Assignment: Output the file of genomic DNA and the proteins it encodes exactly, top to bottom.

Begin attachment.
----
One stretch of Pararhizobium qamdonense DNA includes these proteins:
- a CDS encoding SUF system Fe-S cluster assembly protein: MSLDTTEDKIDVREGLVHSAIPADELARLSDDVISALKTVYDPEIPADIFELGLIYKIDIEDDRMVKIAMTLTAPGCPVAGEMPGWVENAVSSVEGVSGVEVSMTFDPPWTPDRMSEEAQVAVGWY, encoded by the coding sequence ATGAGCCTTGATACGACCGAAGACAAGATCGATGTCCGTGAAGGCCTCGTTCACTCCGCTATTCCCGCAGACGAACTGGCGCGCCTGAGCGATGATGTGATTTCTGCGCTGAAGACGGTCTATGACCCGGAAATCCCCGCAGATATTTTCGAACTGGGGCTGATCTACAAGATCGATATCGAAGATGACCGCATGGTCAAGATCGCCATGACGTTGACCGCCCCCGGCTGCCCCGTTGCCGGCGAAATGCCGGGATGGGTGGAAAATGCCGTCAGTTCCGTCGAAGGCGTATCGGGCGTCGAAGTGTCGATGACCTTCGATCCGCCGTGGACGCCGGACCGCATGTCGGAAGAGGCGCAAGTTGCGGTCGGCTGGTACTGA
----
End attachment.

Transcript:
One stretch of Pararhizobium qamdonense DNA includes these proteins:
- a CDS encoding SUF system Fe-S cluster assembly protein: MSLDTTEDKIDVREGLVHSAIPADELARLSDDVISALKTVYDPEIPADIFELGLIYKIDIEDDRMVKIAMTLTAPGCPVAGEMPGWVENAVSSVEGVSGVEVSMTFDPPWTPDRMSEEAQVAVGWY, encoded by the coding sequence ATGAGCCTTGATACGACCGAAGACAAGATCGATGTCCGTGAAGGCCTCGTTCACTCCGCTATTCCCGCAGACGAACTGGCGCGCCTGAGCGATGATGTGATTTCTGCGCTGAAGACGGTCTATGACCCGGAAATCCCCGCAGATATTTTCGAACTGGGGCTGATCTACAAGATCGATATCGAAGATGACCGCATGGTCAAGATCGCCATGACGTTGACCGCCCCCGGCTGCCCCGTTGCCGGCGAAATGCCGGGATGGGTGGAAAATGCCGTCAGTTCCGTCGAAGGCGTATCGGGCGTCGAAGTGTCGATGACCTTCGATCCGCCGTGGACGCCGGACCGCATGTCGGAAGAGGCGCAAGTTGCGGTCGGCTGGTACTGA